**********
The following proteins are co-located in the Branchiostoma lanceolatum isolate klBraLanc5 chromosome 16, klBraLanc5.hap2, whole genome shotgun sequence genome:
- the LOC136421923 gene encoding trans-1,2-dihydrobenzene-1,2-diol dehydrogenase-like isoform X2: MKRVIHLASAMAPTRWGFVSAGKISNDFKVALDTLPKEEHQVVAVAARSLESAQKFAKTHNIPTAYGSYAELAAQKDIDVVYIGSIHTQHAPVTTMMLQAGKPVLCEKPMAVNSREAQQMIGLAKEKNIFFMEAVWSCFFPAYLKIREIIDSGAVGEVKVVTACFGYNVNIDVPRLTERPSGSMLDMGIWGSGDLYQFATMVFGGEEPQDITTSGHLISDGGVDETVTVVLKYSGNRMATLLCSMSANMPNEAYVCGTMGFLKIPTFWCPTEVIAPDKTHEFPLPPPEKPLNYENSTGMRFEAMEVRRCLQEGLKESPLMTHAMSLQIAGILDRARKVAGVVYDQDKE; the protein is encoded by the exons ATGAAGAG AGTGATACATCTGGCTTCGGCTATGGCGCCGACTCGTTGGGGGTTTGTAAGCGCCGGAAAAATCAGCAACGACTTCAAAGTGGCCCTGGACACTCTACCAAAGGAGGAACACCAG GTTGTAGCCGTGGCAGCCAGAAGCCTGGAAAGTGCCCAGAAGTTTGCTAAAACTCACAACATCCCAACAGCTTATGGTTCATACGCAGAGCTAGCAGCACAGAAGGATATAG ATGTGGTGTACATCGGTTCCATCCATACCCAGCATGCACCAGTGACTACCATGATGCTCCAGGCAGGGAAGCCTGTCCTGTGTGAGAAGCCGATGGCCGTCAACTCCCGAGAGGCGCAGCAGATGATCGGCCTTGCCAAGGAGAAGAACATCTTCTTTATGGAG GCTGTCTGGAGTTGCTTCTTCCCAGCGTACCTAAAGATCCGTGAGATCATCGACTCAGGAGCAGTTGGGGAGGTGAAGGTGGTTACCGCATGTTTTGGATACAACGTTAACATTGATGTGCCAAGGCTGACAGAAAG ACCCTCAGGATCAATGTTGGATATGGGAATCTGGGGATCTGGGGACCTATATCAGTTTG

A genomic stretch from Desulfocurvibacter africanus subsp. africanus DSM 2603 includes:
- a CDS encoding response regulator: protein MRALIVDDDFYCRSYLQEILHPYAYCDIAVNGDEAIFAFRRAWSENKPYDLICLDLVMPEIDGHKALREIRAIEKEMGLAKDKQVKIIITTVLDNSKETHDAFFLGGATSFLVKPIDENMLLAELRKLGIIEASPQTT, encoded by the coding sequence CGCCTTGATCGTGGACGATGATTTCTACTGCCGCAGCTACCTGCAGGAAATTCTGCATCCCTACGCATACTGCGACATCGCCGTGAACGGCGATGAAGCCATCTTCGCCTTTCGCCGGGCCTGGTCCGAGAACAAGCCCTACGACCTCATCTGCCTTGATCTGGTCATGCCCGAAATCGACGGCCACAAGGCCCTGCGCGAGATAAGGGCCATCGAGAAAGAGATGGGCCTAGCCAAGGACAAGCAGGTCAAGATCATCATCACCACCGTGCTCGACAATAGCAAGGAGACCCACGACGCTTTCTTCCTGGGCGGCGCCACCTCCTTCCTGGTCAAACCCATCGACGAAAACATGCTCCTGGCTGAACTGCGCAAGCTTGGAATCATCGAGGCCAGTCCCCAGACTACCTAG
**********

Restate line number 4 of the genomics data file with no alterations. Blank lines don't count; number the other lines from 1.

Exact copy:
- a CDS encoding response regulator: protein MRALIVDDDFYCRSYLQEILHPYAYCDIAVNGDEAIFAFRRAWSENKPYDLICLDLVMPEIDGHKALREIRAIEKEMGLAKDKQVKIIITTVLDNSKETHDAFFLGGATSFLVKPIDENMLLAELRKLGIIEASPQTT, encoded by the coding sequence CGCCTTGATCGTGGACGATGATTTCTACTGCCGCAGCTACCTGCAGGAAATTCTGCATCCCTACGCATACTGCGACATCGCCGTGAACGGCGATGAAGCCATCTTCGCCTTTCGCCGGGCCTGGTCCGAGAACAAGCCCTACGACCTCATCTGCCTTGATCTGGTCATGCCCGAAATCGACGGCCACAAGGCCCTGCGCGAGATAAGGGCCATCGAGAAAGAGATGGGCCTAGCCAAGGACAAGCAGGTCAAGATCATCATCACCACCGTGCTCGACAATAGCAAGGAGACCCACGACGCTTTCTTCCTGGGCGGCGCCACCTCCTTCCTGGTCAAACCCATCGACGAAAACATGCTCCTGGCTGAACTGCGCAAGCTTGGAATCATCGAGGCCAGTCCCCAGACTACCTAG